Home of the Pittsburgh Pirates, PNC Park was constructed to replace Three Rivers Stadium, which was thirty years old when the team moved to their new facility. Construction of PNC Park began on April 7th, 1999, and the stadium opened less than two years later on March 31st, 2001. PNC Park was built at a cost of $216 million, with much of the funding for the stadium derived from the public pocket. A proposal to fund a trio of facilities through taxes was controversial, at one point called Scam B by locals, although the facility and the team eventually came to an agreement.

Located on the North Shore of Pittsburgh, right beside the Allegheny River, fans originally wanted to name the stadium in honor of Roberto Clemente, but PNC Financial Services ended up paying for the naming rights instead. 

Similar to many of the newest MLB stadiums, PNC Park was heavily inspired by Oriole Park at Camden Yards. As a result, PNC Park is designed as an open-air stadium focused mostly on baseball and the fan experience, which resulted in a gorgeous stadium that features limestone fixtures and a beautiful view of the downtown region.

Pittsburgh Pirates Stadium

The 2015 MLB Park Factor stats show that PNC Park has a lower rate of run production compared to most Major League Baseball facilities, ranking near the bottom third. Home runs are hit at a slightly accelerated pace compared to average, while the production of other extra base hits are below average, especially the rate of doubles, which is ranked bottom five in the league.

During both the 2014 and 2015 season, the Pirates have played extremely well at PNC Field, earning 50 home wins or more during both campaigns. This has allowed them to sneak into the playoffs despite a weak road record in 2014 and a strong campaign in both years by the St. Louis Cardinals, their division rivals.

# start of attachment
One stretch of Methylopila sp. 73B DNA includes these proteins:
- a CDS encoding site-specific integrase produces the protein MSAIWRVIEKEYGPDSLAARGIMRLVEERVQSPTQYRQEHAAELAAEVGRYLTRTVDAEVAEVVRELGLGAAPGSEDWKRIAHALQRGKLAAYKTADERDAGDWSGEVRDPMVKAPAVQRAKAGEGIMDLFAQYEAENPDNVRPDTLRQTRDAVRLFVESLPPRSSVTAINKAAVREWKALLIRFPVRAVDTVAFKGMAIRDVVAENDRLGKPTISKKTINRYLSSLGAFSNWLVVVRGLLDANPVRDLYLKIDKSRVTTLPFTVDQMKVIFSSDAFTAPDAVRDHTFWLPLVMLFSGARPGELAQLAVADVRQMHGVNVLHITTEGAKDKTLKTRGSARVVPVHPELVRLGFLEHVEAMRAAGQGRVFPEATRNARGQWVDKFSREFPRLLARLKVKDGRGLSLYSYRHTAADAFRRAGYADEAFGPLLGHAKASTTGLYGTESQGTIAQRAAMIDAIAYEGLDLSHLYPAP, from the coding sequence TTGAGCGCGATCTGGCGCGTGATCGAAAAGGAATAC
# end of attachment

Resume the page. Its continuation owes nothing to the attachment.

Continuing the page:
The height of the outfield fences varies greatly, with left field featuring a six foot wall and center field possessing a 10-foot wall. The right field wall is 21 feet tall in tribute to Roberto Clemente, who wore the number on his jersey while he was with the Pirates. The river beside the stadium is just over 443 feet away. Only three players have launched the ball in the river, including Pedro Alvarez, who hit a homer into somebody’s boat.

Stadium Vitals

Date Opened: March 31, 2001 

Construction Cost: $216 million 

Architect: Populous; L.D. Astorino & Associates

Ballpark Type: Retro Classic

Capacity Attendance: 38,362 

Playing Surface: Tuckahoe Bluegrass

Previous Pittsburgh Pirates Stadiums

Exposition Park I & II; Recreation Park; Forbes Field; Three Rivers Stadium

Other Major Events

2006 MLB All-Star Game

PNC Park hosted the 2006 All-Star Game, which resulted in the National League falling to the American League by a score of 3-2, witnessed by 38,904 fans at the game. Roberto Clemente was honored by the MLB with a Commissioner’s Historic Achievement Award, which was accepted by his wife, Vera Clemente.

College Baseball

The City Game was a college baseball match that took place annually between the Pitt Panthers and the Duquesne Dukes. After seven years, this tradition ended due to the disbanding of the Dukes baseball team.